18 July 2013
Email Submission Tips for Artists Seeking Representation
As Store 44 Reps gears up for our annual portfolio review, here are some tips to keep in mind when you are sending your artwork to prospective agents or buyers.
While every artist representative firm is a little different, these tips should help you get started with your submission process. A little research can go a long way in helping your work get seen. Don't send out a mass email without a little due diligence. Be sure to check out the rep sites you are interested in targeting. Many of them will include submission instructions. Make sure your work would be a good fit for the particular agency. A rep firm that's exclusively fashion photography is not going to be interested in your architectural illustrations. Be sure you are reaching the right audience, and when you're ready, keep the following in mind:
Message Subject: "Greetings from Ohio!", "Inquiry", and "Bop Sniggity Shabam!" are not in any way helpful. Your Message Subject, along with the sender's name, is the first thing most art buyers and reps are going to read. They could even be your last words, so make them profound. Or at least keyword rich. Try, "New Sports Photography from Erik Isakson", "Book Cover Illustrations by Carlos Araujo", or simply, "Artist Submission". Now we know what we're going to see, and it's easy to search for.
Message Content: It should match your Subject. For an artist submission, most agencies* will require your submission meets certain criteria. You should be able to submit a half dozen stylistically connected images of your best work. These should probably be JPGs. You may be required to include a CV, Resume, and a client or gallery list. These documents should be attached as PDFs. Most modern browsers will pop open a PDF in a new window. Attaching Word Docs can require extra steps some people don't want to take. Plus there can be compatibility or security issues with that, too. That's also why we advise against zip folders. Just JPGs and PDFs. Now you have about a paragraph of text where you are going to combine a bit about your particular style, what makes you unique, along with the highlights of your artist statement, client list, and gallery shows. The goal is to put together a brief introduction, and to include keywords in your email that represent your work, style, location, etc. This information is very important for searching and sorting through emails. Be sure to include links to your work in addition to attachments.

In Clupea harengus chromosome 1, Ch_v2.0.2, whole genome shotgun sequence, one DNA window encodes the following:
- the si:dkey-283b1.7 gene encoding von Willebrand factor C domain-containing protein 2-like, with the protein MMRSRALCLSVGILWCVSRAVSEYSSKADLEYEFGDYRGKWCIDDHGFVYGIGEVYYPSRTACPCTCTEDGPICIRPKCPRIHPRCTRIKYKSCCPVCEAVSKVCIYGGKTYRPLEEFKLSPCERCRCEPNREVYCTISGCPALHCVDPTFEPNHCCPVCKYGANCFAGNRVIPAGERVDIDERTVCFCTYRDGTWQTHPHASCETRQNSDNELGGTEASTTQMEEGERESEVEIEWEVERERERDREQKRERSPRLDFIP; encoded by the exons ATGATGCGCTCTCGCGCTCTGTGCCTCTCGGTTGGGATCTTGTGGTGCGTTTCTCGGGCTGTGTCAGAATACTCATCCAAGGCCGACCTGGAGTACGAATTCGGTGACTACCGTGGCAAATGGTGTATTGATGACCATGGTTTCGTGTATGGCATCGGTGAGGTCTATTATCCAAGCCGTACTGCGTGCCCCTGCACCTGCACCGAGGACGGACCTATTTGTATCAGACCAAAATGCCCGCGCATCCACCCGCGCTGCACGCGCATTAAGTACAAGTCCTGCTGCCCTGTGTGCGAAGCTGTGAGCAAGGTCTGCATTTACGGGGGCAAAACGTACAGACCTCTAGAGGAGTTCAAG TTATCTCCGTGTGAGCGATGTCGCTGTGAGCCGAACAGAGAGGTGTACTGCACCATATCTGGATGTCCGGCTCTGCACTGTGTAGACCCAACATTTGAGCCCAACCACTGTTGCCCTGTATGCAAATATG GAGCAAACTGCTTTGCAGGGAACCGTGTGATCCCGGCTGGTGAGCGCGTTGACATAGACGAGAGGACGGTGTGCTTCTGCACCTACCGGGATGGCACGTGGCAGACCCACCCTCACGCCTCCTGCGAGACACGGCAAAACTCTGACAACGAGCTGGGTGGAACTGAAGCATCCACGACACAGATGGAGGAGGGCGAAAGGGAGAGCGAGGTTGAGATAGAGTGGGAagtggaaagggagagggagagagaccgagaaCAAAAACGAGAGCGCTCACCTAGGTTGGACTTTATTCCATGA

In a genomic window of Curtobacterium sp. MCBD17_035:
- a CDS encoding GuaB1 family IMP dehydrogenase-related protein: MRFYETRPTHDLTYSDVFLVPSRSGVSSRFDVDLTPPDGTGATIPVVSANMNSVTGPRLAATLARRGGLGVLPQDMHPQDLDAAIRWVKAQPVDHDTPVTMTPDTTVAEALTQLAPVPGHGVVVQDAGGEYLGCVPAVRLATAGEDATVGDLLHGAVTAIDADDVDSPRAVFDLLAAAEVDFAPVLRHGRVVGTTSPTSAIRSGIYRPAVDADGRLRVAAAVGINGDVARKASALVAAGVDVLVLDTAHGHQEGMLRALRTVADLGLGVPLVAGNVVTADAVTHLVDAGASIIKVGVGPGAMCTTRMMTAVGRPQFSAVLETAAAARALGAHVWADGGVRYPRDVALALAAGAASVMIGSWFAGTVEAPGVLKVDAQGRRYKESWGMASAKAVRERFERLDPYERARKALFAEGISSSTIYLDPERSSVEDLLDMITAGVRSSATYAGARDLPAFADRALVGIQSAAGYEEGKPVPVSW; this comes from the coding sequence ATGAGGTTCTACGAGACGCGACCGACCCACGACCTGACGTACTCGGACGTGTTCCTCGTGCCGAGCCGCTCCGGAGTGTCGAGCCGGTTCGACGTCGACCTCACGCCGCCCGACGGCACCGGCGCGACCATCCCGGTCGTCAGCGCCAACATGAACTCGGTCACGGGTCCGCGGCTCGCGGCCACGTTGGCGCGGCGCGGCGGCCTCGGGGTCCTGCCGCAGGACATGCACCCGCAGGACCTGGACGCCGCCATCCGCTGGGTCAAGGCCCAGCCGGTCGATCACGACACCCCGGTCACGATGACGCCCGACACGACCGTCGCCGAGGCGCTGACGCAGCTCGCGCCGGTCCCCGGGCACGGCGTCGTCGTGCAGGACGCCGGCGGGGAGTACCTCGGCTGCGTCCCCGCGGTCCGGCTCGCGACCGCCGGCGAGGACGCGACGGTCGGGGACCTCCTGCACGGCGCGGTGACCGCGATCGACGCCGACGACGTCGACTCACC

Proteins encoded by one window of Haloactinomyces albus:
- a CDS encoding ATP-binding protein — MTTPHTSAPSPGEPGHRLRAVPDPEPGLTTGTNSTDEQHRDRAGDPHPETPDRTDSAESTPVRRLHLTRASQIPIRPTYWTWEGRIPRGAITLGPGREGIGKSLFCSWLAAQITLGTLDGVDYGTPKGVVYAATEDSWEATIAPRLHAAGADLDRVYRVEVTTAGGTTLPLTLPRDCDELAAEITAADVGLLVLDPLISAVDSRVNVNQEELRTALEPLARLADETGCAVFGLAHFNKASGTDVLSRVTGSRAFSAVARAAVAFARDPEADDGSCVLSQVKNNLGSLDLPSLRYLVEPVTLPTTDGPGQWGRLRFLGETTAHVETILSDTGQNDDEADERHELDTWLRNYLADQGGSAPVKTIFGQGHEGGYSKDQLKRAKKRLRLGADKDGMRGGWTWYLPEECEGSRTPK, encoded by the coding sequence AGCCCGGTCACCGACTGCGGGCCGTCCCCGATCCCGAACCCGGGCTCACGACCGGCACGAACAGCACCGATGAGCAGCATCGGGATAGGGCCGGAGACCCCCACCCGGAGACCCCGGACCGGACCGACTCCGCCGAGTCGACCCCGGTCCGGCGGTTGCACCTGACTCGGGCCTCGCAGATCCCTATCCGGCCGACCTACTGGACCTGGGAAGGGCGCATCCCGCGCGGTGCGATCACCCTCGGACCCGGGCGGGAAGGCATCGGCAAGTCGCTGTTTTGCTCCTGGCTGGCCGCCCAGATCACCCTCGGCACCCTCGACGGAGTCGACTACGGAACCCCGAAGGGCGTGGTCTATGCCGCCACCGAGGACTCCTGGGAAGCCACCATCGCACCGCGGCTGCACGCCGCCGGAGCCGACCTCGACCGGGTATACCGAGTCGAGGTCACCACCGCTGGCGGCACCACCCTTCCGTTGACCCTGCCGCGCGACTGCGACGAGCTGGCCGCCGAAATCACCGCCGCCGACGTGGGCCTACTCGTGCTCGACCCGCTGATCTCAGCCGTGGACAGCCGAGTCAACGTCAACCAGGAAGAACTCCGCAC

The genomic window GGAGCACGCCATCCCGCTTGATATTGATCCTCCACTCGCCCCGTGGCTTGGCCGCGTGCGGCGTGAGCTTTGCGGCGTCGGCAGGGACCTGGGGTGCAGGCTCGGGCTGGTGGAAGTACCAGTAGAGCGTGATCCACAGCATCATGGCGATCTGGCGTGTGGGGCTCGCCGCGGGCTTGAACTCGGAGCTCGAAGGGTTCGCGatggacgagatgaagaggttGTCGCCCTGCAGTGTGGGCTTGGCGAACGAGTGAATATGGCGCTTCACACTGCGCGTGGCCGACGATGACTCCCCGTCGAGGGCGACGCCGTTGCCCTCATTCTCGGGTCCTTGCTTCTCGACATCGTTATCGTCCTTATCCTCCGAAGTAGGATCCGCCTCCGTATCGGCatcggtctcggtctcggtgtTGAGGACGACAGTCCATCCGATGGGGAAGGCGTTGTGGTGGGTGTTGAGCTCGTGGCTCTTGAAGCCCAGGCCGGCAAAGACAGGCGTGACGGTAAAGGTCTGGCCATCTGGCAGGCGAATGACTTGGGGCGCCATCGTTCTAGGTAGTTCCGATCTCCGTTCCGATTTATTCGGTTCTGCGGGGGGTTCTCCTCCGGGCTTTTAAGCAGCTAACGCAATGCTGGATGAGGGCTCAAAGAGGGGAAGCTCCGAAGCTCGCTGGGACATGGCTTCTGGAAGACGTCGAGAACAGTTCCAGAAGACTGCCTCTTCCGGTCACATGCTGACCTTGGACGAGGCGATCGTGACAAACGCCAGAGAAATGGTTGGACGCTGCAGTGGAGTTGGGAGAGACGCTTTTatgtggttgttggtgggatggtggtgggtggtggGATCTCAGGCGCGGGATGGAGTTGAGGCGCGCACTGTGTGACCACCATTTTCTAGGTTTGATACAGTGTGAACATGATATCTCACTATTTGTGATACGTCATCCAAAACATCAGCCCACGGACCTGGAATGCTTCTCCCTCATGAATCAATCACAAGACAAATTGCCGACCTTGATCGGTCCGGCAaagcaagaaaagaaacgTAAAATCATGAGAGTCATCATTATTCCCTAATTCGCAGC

Your Website: Have a meaningful web address as your main online presence. Even if you have to redirect it to a portfolio site or a blog, register a domain name for your artwork, and hang on to it! Ideally, this should be a professional name, and not something cutesy. You may outgrow "Happy Frog Illustrations" one day. yournameillustrations.com shows you are serious about your work.
Your Signature Line: Your submission should close with a signature line. All of your contact info, social networking links, and probably most important, your website address, laid out in an easy to read little blurb. Every email you send should have a signature line. If you don't have one yet, make it a priority. Don't make potential agents or clients search for your contact info. Here's a quick tutorial for setting up signatures in Gmail.
Keep Them Updated: Email newsletters are acceptable for some agencies, but make sure you don't abuse it by sending too many emails. The goal is to keep people informed and up-to-date. Cross that line and they may unsubscribe or mark you as spam. Save your emails for important messages, when you update to a new website, when you finish up an assignment for a big client, or for a gallery show invitation. Keep it professional. If you are sending email newsletters, make sure you are in compliance with anti-spam laws by using a service such as Vertical Response or Constant Contact.
Keep Trying: Artist rep agencies can receive hundreds of submissions in a week. Emails, postcards, and portfolio reviews. It's not always possible to respond to every submission, so don't be discouraged by form letter rejections or complete silence. Rest assured someone is looking. And when you have a new collection of images, be sure to update the art reps you are targeting. Persistence is important. Part of their job is to be aware of all the amazing talent out there. Good luck! We look forward to seeing your work.
Here are Some Other Articles to Assist You:
7 Tricks to Write an Effective Cold Email